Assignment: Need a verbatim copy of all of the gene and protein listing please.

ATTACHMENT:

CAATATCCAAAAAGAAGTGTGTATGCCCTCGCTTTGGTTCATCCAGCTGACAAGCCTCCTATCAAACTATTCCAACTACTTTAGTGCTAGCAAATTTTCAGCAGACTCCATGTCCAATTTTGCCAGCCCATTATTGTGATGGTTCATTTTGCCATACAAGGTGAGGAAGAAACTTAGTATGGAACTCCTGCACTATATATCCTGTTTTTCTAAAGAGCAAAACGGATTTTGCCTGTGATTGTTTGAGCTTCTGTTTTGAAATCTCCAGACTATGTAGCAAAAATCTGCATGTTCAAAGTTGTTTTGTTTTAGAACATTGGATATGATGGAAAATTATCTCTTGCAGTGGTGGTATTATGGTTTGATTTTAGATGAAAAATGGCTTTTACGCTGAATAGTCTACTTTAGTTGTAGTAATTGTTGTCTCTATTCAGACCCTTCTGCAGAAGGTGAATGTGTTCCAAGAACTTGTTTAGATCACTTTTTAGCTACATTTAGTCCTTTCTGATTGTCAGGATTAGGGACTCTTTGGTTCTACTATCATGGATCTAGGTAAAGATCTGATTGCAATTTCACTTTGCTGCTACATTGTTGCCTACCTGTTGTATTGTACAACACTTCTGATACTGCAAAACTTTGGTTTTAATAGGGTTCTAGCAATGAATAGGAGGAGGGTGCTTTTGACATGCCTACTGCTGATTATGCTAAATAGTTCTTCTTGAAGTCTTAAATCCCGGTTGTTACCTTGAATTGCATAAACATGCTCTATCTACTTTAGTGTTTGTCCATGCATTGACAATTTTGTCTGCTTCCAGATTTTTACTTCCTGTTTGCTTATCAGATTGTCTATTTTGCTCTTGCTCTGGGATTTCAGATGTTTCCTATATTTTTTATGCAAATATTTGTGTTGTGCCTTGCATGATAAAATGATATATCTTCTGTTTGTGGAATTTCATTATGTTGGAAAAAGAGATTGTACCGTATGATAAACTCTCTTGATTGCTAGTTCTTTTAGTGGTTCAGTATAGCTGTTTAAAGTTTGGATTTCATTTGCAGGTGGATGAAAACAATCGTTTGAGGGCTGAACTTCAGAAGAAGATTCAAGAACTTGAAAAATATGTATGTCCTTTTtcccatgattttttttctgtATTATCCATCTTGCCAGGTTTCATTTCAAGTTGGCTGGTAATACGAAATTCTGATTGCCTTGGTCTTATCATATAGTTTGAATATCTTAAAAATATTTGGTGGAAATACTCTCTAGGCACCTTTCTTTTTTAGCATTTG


CAATATCCAAAAAGAAGTGTGTATGCCCTCGCTTTGGTTCATCCAGCTGACAAGCCTCCTATCAAACTATTCCAACTACTTTAGTGCTAGCAAATTTTCAGCAGACTCCATGTCCAATTTTGCCAGCCCATTATTGTGATGGTTCATTTTGCCATACAAGGTGAGGAAGAAACTTAGTATGGAACTCCTGCACTATATATCCTGTTTTTCTAAAGAGCAAAACGGATTTTGCCTGTGATTGTTTGAGCTTCTGTTTTGAAATCTCCAGACTATGTAGCAAAAATCTGCATGTTCAAAGTTGTTTTGTTTTAGAACATTGGATATGATGGAAAATTATCTCTTGCAGTGGTGGTATTATGGTTTGATTTTAGATGAAAAATGGCTTTTACGCTGAATAGTCTACTTTAGTTGTAGTAATTGTTGTCTCTATTCAGACCCTTCTGCAGAAGGTGAATGTGTTCCAAGAACTTGTTTAGATCACTTTTTAGCTACATTTAGTCCTTTCTGATTGTCAGGATTAGGGACTCTTTGGTTCTACTATCATGGATCTAGGTAAAGATCTGATTGCAATTTCACTTTGCTGCTACATTGTTGCCTACCTGTTGTATTGTACAACACTTCTGATACTGCAAAACTTTGGTTTTAATAGGGTTCTAGCAATGAATAGGAGGAGGGTGCTTTTGACATGCCTACTGCTGATTATGCTAAATAGTTCTTCTTGAAGTCTTAAATCCCGGTTGTTACCTTGAATTGCATAAACATGCTCTATCTACTTTAGTGTTTGTCCATGCATTGACAATTTTGTCTGCTTCCAGATTTTTACTTCCTGTTTGCTTATCAGATTGTCTATTTTGCTCTTGCTCTGGGATTTCAGATGTTTCCTATATTTTTTATGCAAATATTTGTGTTGTGCCTTGCATGATAAAATGATATATCTTCTGTTTGTGGAATTTCATTATGTTGGAAAAAGAGATTGTACCGTATGATAAACTCTCTTGATTGCTAGTTCTTTTAGTGGTTCAGTATAGCTGTTTAAAGTTTGGATTTCATTTGCAGGTGGATGAAAACAATCGTTTGAGGGCTGAACTTCAGAAGAAGATTCAAGAACTTGAAAAATATGTATGTCCTTTTtcccatgattttttttctgtATTATCCATCTTGCCAGGTTTCATTTCAAGTTGGCTGGTAATACGAAATTCTGATTGCCTTGGTCTTATCATATAGTTTGAATATCTTAAAAATATTTGGTGGAAATACTCTCTAGGCACCTTTCTTTTTTAGCATTTG